Atteridgeville man becomes lawyer at 74: "I was determined to complete this degree"

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Emmanuel Gasa. (Photo: Move!)
Emmanuel Gasa. (Photo: Move!)

Standing tall and proud in a dapper grey suit, Emmanuel Gasa looked completely at home in the courtroom as he was formally admitted as an attorney of the high court.

In fact, if you didn’t know better, you’d be forgiven for thinking the recently qualified Emmanuel was a veteran lawyer – but that’s mainly because at age 74 the Atteridgeville resident is about 50 years older than most newly admitted legal eagles.

At an age when most of his peers would be happy to leave their working days behind them and rest on their laurels, Emmanuel has taken the plunge and embarked on a brand-new career, proving that you’re never too old to learn. “I was determined to complete this degree. I was not going to let things like my age get in the way,” he says.


The soft-spoken father of six and grandfather of 15 has held many jobs over the years, including working as a hospital clerk, but he’s never neglected his education. The law degree he completed in 2015 was his third degree – he’d already completed a BA in 1982, a BCom in 1991 and earned his higher certificate in education in 1998. In 2002, Emmanuel found himself unemployed after working as a senior administrator for the Health Professions Council of South Africa.

He then found a job teaching an adult basic education class at Holy Trinity High School in Atteridgeville. He had expected to be teaching commerce, but was instead asked to teach legal subjects, including criminal law. Up until this point he’d never considered studying law himself, much less becoming an attorney, but he fell in love with the subjects and remained a teacher until he retired in 2011. All the while he continued burning the midnight oil to study.


Seduced by the law, he decided to head back to university. “I realized I could understand the work. I had not wanted to be a lawyer but suddenly it seemed like an option for me, even though I initially thought it was a farfetched idea because of my age.” He enrolled at Unisa in 2004.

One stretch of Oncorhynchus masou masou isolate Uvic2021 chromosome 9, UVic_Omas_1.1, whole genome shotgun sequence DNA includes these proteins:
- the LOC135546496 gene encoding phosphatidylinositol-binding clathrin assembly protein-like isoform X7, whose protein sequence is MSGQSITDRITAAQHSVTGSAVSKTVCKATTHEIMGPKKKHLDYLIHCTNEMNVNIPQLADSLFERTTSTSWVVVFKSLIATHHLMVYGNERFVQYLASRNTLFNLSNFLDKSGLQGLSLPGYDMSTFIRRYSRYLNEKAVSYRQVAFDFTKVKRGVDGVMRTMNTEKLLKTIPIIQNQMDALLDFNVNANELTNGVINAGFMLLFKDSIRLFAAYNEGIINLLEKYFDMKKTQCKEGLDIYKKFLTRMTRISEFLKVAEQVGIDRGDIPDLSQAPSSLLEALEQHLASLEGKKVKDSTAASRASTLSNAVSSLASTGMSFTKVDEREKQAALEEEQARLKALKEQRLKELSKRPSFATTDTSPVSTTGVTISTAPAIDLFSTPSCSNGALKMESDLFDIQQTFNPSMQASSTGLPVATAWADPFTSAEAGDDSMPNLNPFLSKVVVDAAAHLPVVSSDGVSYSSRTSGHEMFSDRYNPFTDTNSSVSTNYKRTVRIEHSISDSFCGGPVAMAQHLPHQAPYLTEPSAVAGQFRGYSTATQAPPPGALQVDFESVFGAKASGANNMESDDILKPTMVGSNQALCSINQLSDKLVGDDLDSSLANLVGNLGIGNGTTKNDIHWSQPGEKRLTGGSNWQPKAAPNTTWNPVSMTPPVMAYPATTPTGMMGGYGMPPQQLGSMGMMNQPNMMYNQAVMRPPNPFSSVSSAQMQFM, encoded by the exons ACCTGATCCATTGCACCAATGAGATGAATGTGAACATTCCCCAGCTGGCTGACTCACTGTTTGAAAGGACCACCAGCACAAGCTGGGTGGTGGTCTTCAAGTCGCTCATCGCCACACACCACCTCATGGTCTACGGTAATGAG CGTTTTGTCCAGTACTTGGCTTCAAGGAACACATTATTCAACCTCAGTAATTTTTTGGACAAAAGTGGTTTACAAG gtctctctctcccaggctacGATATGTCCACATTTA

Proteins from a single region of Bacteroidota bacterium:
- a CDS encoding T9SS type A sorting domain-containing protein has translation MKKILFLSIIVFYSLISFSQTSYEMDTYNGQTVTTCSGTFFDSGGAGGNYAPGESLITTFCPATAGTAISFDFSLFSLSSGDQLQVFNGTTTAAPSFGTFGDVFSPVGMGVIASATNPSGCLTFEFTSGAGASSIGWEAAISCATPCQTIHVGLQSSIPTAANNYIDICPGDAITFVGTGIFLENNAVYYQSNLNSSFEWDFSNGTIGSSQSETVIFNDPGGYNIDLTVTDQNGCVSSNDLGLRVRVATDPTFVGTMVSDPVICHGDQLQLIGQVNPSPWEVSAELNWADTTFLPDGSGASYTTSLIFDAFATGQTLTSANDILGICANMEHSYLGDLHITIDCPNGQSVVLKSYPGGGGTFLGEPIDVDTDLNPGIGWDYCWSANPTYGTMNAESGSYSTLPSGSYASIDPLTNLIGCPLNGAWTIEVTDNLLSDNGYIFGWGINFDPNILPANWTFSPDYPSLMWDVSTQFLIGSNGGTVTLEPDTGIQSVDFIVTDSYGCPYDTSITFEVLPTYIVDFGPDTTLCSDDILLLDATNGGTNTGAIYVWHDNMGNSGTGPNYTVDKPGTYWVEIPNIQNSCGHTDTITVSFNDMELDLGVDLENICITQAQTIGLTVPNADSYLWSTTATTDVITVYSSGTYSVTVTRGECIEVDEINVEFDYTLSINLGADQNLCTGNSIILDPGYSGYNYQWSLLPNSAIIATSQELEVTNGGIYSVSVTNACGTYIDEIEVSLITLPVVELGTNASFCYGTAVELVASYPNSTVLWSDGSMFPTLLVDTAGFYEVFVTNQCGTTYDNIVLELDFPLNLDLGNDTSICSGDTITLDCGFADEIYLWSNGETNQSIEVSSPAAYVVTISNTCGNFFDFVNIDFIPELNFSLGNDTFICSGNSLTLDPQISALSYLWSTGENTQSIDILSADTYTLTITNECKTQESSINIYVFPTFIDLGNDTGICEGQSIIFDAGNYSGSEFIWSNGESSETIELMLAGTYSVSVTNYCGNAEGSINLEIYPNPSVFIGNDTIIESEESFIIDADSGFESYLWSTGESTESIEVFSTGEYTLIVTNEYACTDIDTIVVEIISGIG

He was always the oldest kid in class, a fact which sometimes had him wondering if he was doing the right thing, but he resolved to never quit. “When I was in law school I was in classes with people as young as my grandchildren, which was something that bothered me, but I ended up achieving what I wanted.” It took him a long time to complete his studies – 11 years – but he eventually finished in 2015.

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“Studying while you are working is hard. I did not always have time for my books,” he says, explaining why it took so many years. He also had to learn Latin, as there was a lot of it in his textbooks, “so I had to work extra hard to grasp everything that I needed”.

In the final year of his studies he was invited to address a law indaba where he told all the assembled students “not to wait until they were my age before finishing their qualifications”. “I realize people are inspired by my story, thinking it’s a story of perseverance, but it’s not something I would recommend. No one should be studying at this age,” he chuckles.


Emmanuel’s graduation was one of the most exciting days of his life, he tells us. His late wife, Gloria, and their children attended and “it was a wonderful day! Our relatives even arranged a party at home.”

The family had much to celebrate in 2015 because his youngest child – Nomasoni, who was 26 at the time also graduated with her master’s degree in science. “It was an exciting year for our family,” Emmanuel says. Gloria, his wife of 41 years, passed away in 2017, and Emmanuel is grateful she was alive for his graduation.

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“We sacrificed a lot for our children, so my graduating at that age was a blessing we were both very happy about. Even now that I have been admitted, I know she would have been very proud of me.”


Having completed his degree, he went on to do his articles at a law firm as a candidate attorney, which presented a fresh and unexpected new round of challenges. “Because of my age, I was getting too much respect, which was getting in the way of my learning,” he says.

While other candidate attorneys were assigned menial tasks like running around town taking documents to courts, “out of respect for my age, they were not letting me do things like that. The younger candidate attorneys got to do that which meant that they were learning about the actual workings of the courts.”

But as time went by, he was allowed to do it. One of his sons, mechanical engineer Khulani, says he’s very proud of his father. “What baba has achieved is an inspiration.” Their dad’s achievement will always be a reminder that the Gasa family can achieve anything, says his other son, Thubalethu.

“Our kids will know that his gifts run in their blood and if they put in the required effort, they can achieve anything.” Mandla Makhanya, the principal and vice-chancellor of Unisa, said they were also very proud of Emmanuel. “We at Unisa take immense pride in the achievements of our graduates, particularly the likes of Emmanuel Gasa.”


Despite his newfound fame in legal circles, he’s not yet found himself a job. “The other thing worth noting is that I can never be a judge because I’m past the retirement age of judges,” he adds.

Emmanuel would like to open his own law firm someday. “When I was doing my articles, the firm did mostly civil work but I can do criminal work as well. I’m looking forward to representing my clients.” In between looking for work, he’s taking a well-deserved break. “I’m discovering new channels on TV I didn’t know about because I had sacrificed all my time on my books,” he says.

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